Perhaps recognizing the potential for what in their eyes was a (Kierkegaardian) misreading of Genesis 22 that would justify violence and murder in God’s name, the rabbis achieved a remarkable inversion of text’s plain meaning. Departing from absolute textual fidelity and systematic coherence, they crafted an interpretive religious statement that is read today by religious Jews immediately after the morning liturgical recitation of the Akedah. As an antidote to the Akedah’s direct implications, this text stresses inculcating compassion as the divine quality worthy of human imitation:
…just as Abraham our father suppressed his compassion to do Your will wholeheartedly, so may Your compassion suppress Your anger from us and may Your compassion prevail over Your other attributes. Deal with us, Lord our God, with the attributes of loving-kindness and compassion and in Your great goodness may Your anger be turned away from Your people…
Again, this prayer sees no moral dilemma in Abraham’s experience. Yet the important theological point is that the prayer’s plea for God’s attribute of compassion to prevail over other divine attributes implies that compassion is the ideal behavior for all human beings, all of whom are made in God’s Image.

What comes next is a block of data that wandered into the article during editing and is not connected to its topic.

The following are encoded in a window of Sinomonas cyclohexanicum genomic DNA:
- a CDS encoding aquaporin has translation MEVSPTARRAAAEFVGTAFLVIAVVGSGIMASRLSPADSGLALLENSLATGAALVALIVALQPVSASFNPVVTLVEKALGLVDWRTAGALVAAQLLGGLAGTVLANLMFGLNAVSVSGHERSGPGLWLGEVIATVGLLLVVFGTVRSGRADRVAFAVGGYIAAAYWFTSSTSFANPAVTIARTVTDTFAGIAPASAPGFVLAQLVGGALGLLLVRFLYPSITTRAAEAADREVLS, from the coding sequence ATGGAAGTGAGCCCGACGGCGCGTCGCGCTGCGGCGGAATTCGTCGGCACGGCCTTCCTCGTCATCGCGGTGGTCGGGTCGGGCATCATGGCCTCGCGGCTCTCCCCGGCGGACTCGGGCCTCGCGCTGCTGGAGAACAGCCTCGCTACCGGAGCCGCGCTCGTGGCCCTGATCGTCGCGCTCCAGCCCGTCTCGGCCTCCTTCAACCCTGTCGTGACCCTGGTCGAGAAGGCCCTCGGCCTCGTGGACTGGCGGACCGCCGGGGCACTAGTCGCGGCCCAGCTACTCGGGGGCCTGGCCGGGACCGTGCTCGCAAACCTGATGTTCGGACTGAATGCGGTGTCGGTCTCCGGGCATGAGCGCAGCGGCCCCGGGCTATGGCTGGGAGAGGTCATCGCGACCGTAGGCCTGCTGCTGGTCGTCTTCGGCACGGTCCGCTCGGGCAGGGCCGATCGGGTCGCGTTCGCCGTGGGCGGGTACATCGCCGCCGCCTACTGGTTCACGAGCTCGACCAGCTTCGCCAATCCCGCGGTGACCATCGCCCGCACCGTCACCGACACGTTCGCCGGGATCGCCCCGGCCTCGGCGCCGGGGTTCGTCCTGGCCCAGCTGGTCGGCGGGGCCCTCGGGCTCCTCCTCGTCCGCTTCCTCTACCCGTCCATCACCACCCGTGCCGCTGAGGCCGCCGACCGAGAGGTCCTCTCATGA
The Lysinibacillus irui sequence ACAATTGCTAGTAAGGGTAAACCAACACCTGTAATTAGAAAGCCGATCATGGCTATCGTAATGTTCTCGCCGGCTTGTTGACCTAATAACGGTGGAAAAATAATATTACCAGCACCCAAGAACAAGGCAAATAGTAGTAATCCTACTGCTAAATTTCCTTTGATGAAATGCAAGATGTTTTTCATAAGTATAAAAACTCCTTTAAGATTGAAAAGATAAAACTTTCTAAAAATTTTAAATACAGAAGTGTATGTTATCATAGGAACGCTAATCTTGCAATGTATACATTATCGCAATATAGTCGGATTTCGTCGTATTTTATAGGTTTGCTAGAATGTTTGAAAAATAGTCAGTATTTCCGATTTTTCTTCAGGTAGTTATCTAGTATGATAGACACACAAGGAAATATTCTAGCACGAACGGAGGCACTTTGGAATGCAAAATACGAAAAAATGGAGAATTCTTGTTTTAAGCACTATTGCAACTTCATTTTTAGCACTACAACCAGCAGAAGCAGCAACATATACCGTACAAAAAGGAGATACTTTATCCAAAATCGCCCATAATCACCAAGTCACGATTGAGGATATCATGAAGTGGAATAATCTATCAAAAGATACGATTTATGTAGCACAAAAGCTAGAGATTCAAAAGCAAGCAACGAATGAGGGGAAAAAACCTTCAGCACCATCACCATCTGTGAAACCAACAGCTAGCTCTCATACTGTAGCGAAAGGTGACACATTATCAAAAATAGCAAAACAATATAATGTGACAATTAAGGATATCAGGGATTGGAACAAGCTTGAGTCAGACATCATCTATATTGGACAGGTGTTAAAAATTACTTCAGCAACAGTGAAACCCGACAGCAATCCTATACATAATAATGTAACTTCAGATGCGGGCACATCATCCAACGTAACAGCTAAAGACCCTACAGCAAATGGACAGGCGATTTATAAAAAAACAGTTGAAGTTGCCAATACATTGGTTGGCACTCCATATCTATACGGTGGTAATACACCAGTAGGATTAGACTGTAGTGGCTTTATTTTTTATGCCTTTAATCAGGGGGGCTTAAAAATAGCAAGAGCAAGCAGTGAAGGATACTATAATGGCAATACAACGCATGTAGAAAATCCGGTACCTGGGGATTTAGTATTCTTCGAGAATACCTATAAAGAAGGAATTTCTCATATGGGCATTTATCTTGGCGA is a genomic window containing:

The rabbis made another exegetical move in Genesis 22 that has momentous significance for our problem. Playing on the original Hebrew verb form “ve-ha’alehu,” (lit. “raise him up”) in v. 2 (“Take you son, your favored son, Isaac, whom you love, and go to the land of Moriah, and raise him up there as a burnt offering ….”), a number of talmudic, medieval and modern authorities claimed that Abraham misunderstood God’s demand. God’s real command was not to slaughter Isaac, but merely to “raise him up” to the mountain to jointly offer a sacrifice and then return together. This interpretation does detect a tension between faith and morality in the text’s plain meaning, but the exegesis relieves the story of the two theological problems of God commanding an immoral act and of God “changing His mind.”
The above rabbinic interpretation moves away from the text’s straight forward meaning evidently because the rabbis presupposed that God cannot and would not command Abraham to act immorally. The most important implication, however, is that we can never be certain of what God means when hearing His voice. If Abraham could misinterpret God’s message, then uncertainty must be built into the fabric of all God’s ongoing communication with us. While the biblical prophets and rabbis of yore may have heard God clearly and legislated with certainty, in our time when the Shekhinah (God’s imminent presence) is less apparent, we have no right to epistemic certainty about God’s will or divine commands in our particular circumstances. Indeed, as rabbinic tradition insists, the era of prophecy has long since ended and direct divine instruction is not possible today.
The article was excerpted from Eugene Korn’s “Religious Violence, Sacred Texts and Theological Values,” published in Plowshares into Swords?. Eugene Korn serves as the Academic Director for the Center for Jewish-Christian Understanding and Cooperation (CJCUC)in Israel, Comments should be directed to [email protected].